Any rock can become a metamorphic rock. All that is required is for the rock to be moved into an environment in which the minerals which make up the rock become unstable and out of equilibrium with the new environmental conditions. In most cases, this involves burial which leads to a rise in temperature and pressure. The metamorphic changes in the minerals always move in a direction designed to restore equilibrium. Common metamorphic rocks include slate, schist, gneiss, and marble. Blueschist, a metamorphic rock derived from basalt at high pressure and low temperature
Mudstone thoroughly invaded by siliceous fluids, disrupted by brittle fracture at depth Large staurolite crystal in matrix of mica schist Ito palang labong Kung bagaong tutubo Langit na mataas Ang itinuturo; Kung lumaki’t Masunod ang anyo Lupang tinubuan Doon din ang yuko Ito palang asin Sa tubig nanggaling At sa tubig din naman Madaling tunawin; Kaya ang sabi ko Sa sino ma’t alin, Ang bait ng bata Sa matanda nanngaling Ito palang labong labong Kung bagong tutubo langit na mataas ang itinuturo kung itoy lumakit masunod ang anyo lupang tinubuan doon din ang yuko Ito palang labong labong Kung bagong tutubo angit na mataas ang itinuturo kung itoy lumakit masunod ang anyo lupang tinubuan doon din ang yuko akoy may kwintas ito`y gawa sa perlas binili ko ito sa pilipinas ang bayad ay dosenang mansanas akoy nagluluto ng pansit guisado ipinunta ko sa baryo nawala na ito ngayon ay pasko may hawak si tito malaking regalo mabilis kong tinanong sa akin ba to? akoy may kwintas ito’y gawa sa perlas binili ko sa pilipinas bayad ay dosenang mansanas ang aso ko ay nawawala ang pangalan ay ”tipa” ngipin ay parang bwaya kaya natatakot ang mga bata pati mga matatanda isang buwan na wala parin siya pagising ko sa umaga y hayun na pala ang aking lola ay sobrang makata kaya siya ay ka hanga hanga kaya kami y laging masaya ang aso ko ay nawawala ang pangalan ay ”tipa” ngipin ay parang bwaya kaya natatakot ang mga bata pati mga matatanda isang buwan na wala parin siya pagising ko sa umaga ay hayun na pala Ito palang gugo Ang bunga’y bayugo; Ibong siyete kolores Balahibo’y pito Bukod ang pangaraw-araw Iba ang pangliggo Bukod ang pamista At iba ang pamasko Ito palang asin Sa tubig nanggaling At sa tubig din naman Madaling tunawin; Kaya ang sabi ko Sa sino ma’t alin, Ang bait ng bata Sa matanda nanngaling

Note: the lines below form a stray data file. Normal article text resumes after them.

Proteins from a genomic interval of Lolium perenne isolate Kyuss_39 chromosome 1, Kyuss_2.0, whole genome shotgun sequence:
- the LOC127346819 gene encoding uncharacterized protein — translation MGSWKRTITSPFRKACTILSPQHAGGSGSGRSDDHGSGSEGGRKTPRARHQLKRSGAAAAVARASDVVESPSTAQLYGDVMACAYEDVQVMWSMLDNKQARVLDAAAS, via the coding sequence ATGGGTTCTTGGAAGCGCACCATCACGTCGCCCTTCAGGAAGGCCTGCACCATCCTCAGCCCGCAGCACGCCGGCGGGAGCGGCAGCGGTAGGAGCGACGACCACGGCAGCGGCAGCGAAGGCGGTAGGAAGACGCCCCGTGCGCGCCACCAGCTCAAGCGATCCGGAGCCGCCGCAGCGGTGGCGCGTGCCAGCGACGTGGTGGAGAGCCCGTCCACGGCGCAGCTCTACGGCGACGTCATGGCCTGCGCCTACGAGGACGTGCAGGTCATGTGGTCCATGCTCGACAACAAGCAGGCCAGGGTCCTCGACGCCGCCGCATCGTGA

Ito ay isang kuwentong bayan ng Tinggiyan Noong unang panahon ay may mag-asawang may mabuting pagpapasunuran at pagmamahalan. Sila’y sina Adlaw at Bulan. Nagkaanak sila ng maraming bituin. Napansin ni Adlaw na lubha ng masikip sa kanilang bahay sapagkat patuloy na nag-aanak si Bulan. Kinausap ni Adlaw si Bulan at sinabi sa asawa na pagpapatayin nila ang iba nilang mga anak upang lumuwag ang kanilang tirahan. Tinutulan ni BUlan ang mungkahi ni Adlaw at ito ang naging dahilan ng mainit nilang pagkakagalit. Wala nang katahimikan sa kanilang bahay sapagkat halos araw-araw ay nag-aaway sila.
Hindi na nakatiis si Bulan at ipinasya niyang makipaghiwalay sa asawa na lalo namang ikinagalit ni Adlaw. Hindi nagtagal ay pumayag na rin si Adlaw na makipaghiwalay sa kasunduang isasamang lahat ni Bulan ang mga anak na bituin at hindi na pakikita sa kanya ang mag-iina. Kaya mula noon, makikitang nag-iisang sumusikat si Adlaw (Araw) sa araw at sa gabi naman ay lumilitaw si Bulan (Buwan) kasama ang mga anak na bituin. Kapag ang dating mag-asawa’y nagkakatagpo ay lalong tumitindi ang poot ni Adlaw kay Bulan kaya hinahabol niya ito na nagiging dahilan ng eclipse. AKO’Y NAKAUPO SA TAPAT NG BINTANA NARINIG KO ANG HUNII NG IBONG MATABA